The Church of England (CofE) has said that it will accept same-sex marriages if one of the couple changes gender after getting married.
However, the largest Christian denomination in the UK still requires the couple to have been the opposite sex when they were married.
The announcement was set to have been made at this year’s General Synod of bishops. It would state that if a member of a married couple were to transition – thereby making their marriage a same-sex union – the church would not call for a divorce.
Trans rights activists have praised the move, but say the church still needs to be more accepting of trans people.
Although same-sex marriage was legalized in the UK in 2013, the CofE has refused to conduct same-sex weddings.
‘If a couple wish to remain married after one partner has transitioned, who are we to put them asunder?’
The General Synod, the national assembly of the CofE, took place on Friday (5 July).
At the Synod, Christine Hardman, the Bishop of Newcastle, said that the CoE has no right to tear couples apart.
Premier Christian Radio reports Hardman as saying: ‘When a couple marry in church they promise before God to be faithful to each other for better for worse, for richer for poorer, in sickness and in health – come what may, although we preach compassion if they find this too much to bear. Secondly, never in the history of the Church has divorce been actively recommended as the way to resolve a problem.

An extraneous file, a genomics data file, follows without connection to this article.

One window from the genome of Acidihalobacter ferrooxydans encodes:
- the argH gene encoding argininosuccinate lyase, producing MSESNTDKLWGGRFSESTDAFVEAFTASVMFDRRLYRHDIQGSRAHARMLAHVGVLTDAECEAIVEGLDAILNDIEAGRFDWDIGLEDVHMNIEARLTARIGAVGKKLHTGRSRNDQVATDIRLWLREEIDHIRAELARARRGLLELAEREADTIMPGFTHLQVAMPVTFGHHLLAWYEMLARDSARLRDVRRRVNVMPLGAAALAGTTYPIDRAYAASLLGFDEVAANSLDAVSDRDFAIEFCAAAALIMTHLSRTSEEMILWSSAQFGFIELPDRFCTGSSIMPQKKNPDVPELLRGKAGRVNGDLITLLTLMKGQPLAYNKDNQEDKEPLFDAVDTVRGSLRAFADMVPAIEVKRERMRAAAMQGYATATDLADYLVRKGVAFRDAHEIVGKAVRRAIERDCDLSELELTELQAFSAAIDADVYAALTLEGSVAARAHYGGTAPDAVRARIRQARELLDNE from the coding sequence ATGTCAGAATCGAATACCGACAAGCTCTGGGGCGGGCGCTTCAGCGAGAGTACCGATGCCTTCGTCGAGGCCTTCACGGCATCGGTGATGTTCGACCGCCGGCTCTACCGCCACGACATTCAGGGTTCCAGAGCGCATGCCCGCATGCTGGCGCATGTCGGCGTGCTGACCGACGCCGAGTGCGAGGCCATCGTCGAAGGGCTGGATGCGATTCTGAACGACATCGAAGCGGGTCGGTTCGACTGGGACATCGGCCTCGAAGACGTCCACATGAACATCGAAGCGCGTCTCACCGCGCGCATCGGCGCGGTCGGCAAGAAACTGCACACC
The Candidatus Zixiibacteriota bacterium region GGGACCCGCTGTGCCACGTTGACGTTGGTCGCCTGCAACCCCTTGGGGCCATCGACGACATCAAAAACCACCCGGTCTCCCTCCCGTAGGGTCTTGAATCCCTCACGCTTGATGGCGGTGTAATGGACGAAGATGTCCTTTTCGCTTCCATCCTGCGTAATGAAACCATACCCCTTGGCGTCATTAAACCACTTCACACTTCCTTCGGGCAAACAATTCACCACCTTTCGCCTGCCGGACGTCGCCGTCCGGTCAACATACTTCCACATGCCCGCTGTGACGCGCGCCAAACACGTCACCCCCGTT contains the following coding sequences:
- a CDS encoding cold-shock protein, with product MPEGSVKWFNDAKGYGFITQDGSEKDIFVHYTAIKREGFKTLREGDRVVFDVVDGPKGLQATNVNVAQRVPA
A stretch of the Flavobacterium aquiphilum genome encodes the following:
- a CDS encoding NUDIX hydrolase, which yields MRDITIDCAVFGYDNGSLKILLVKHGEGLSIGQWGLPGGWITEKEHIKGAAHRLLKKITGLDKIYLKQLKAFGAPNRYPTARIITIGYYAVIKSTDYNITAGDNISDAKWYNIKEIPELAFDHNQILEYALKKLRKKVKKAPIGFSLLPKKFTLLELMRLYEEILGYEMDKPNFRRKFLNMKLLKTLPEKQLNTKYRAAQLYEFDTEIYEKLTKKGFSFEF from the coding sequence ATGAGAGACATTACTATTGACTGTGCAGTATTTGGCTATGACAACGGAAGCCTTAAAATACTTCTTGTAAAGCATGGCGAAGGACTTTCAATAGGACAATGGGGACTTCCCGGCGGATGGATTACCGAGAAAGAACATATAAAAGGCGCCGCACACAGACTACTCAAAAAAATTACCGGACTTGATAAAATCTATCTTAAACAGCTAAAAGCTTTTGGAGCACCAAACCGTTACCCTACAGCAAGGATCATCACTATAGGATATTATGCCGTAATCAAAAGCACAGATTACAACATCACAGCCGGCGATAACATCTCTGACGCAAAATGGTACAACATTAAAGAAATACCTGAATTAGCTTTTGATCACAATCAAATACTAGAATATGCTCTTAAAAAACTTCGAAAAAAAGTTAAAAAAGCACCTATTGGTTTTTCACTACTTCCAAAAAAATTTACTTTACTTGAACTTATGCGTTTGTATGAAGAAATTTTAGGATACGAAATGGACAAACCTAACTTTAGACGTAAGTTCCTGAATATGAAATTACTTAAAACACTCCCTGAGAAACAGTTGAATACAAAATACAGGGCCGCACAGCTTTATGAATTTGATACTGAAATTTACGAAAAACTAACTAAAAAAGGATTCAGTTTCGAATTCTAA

‘We have always prioritized fidelity, reconciliation and forgiveness, with divorce as a concession when staying together proves humanly unbearable. In the light of those two points, if a couple wish to remain married after one partner has transitioned, who are we to put them asunder?’
Archbishop of Canterbury Justin Welby has already given his support for people who transition within marriages, the Metro reports.
‘This is disappointing’
While trans rights activists have said the move is encouraging, they add that it still does not go far enough.
Speaking to The Daily Telegraph, Dr Jane Hamlin, president of trans rights support group, the Beaumont Society, said: ‘It is clear that, because this only applies to couples who married before the transition, the Bishops do not really accept the transition at all.
‘They still see the trans man or trans woman as he/she was appearing at the time of the wedding. This is disappointing.’
However, there is speculation this a prelude to the church recognizing same-sex marriages in general.
The dispute over the right to recognize same-sex marriage has been a polarising issue within the CofE. There are a growing number of voices in the CofE who are advocating for same-sex weddings to be allowed.
The CofE has also made moves to be more welcoming to trans individuals in recent months.
In December last year, the church issued guidance to ‘[welcome and encourage] the unconditional affirmation of trans people’. The church also recognized the chosen names of trans people and announced plans to host baptisms for trans individuals.